Emily is a graduate of Iowa State University and received her Bachelor of Science in Psychology in 2014. As a nanny for a boy on the autism spectrum for many summers, Emily realized her passion for helping children connect to the world in which they live. She sought out more experience at a Pediatric Therapy Clinic in Madison, Wisconsin. In between adventures of studying in Spain and traveling to Malawi, she found herself increasingly interested in developmental psychology. Her volunteer experience and coursework led her to an internship at a Center for Autism in Nashville where she was immersed in an early intervention program working from the platform of Applied Behavior Analysis. At the close of her internship, she decided to take root in Nashville! After her internship, Emily spent nearly three years working as a Support Instructor at Illuminate Academy, an alternative educational and therapeutic program designed to meet the needs of all learners. She co-launched their first early intervention program in the spring of 2016, mostly serving children with autism spectrum disorder. In the SENSE Lab, Emily is the Research Coordinator for the Pubertal Development Study, which examines stress and social functioning across pubertal development in children with and without autism. The goal of the research is to better understand adolescence in order to identify potential risk factors, treatment targets, and therapeutic strategies.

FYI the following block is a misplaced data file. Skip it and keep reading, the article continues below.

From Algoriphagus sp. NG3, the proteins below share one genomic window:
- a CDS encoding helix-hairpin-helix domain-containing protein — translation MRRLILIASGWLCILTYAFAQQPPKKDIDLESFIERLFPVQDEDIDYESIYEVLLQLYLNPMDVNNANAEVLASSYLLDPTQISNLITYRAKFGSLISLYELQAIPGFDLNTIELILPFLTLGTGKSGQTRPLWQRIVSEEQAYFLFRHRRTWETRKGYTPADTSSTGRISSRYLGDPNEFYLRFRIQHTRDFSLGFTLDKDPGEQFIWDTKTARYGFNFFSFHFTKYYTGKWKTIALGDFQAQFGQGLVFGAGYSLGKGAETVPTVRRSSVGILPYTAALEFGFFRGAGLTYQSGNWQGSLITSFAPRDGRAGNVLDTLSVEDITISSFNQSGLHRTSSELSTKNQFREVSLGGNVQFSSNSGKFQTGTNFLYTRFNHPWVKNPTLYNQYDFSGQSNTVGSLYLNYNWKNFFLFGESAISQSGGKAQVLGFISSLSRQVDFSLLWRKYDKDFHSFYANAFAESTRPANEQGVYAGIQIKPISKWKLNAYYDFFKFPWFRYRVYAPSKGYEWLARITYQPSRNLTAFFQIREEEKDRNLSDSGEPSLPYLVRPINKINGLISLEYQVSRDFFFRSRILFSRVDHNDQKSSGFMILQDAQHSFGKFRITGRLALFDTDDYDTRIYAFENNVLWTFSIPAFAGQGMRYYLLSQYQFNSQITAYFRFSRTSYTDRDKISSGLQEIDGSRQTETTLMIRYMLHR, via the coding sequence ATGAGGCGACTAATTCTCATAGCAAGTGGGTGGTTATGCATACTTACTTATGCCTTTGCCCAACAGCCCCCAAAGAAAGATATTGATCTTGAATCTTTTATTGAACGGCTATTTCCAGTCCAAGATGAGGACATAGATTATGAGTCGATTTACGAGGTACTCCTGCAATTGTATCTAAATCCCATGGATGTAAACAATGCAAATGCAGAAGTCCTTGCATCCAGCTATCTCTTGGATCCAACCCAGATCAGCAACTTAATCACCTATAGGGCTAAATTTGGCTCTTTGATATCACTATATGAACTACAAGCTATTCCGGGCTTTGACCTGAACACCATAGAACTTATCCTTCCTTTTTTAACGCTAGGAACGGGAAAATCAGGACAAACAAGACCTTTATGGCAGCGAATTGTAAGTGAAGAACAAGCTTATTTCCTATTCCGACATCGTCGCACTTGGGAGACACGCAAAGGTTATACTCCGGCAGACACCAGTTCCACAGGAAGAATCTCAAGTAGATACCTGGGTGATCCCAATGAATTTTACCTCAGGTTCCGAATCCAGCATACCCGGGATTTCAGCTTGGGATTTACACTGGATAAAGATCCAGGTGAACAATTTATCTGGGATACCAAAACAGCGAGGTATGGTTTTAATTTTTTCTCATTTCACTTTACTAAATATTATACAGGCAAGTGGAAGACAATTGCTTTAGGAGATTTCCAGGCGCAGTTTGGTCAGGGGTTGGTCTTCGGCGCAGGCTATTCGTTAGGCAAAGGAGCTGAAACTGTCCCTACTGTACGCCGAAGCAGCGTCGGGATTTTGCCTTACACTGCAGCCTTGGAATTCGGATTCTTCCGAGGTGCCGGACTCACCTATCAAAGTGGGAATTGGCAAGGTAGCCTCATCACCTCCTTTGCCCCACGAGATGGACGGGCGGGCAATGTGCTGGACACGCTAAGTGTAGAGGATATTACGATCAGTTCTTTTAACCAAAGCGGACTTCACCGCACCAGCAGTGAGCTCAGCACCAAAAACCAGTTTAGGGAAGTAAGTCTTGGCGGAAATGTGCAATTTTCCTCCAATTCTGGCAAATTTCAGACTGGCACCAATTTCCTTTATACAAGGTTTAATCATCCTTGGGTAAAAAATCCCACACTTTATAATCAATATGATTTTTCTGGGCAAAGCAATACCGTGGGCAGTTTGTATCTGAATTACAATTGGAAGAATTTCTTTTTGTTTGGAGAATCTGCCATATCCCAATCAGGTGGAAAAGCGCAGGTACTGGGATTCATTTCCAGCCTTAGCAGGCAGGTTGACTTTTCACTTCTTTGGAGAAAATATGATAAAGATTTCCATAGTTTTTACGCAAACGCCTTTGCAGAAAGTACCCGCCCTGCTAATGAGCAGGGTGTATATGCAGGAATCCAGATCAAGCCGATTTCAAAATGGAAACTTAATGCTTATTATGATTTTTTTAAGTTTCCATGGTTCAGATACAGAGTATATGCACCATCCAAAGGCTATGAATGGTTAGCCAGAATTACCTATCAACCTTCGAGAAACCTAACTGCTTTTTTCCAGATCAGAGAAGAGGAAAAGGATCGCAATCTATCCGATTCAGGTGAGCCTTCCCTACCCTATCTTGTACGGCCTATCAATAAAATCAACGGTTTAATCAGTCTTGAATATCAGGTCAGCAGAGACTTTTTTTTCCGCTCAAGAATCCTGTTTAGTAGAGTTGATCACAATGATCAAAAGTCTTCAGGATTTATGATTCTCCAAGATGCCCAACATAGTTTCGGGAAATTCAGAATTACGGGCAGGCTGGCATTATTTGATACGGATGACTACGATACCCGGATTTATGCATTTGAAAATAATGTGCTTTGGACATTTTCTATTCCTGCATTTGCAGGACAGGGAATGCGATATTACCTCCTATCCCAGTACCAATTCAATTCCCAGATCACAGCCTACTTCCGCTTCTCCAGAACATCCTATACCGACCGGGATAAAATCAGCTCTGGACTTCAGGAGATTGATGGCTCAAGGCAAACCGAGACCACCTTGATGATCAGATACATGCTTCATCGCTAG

Emily plans to pursue graduate school within the next two years in the field of developmental psychology. She enjoys the outdoors, spending quality time with family and friends, and learning to play the mandolin!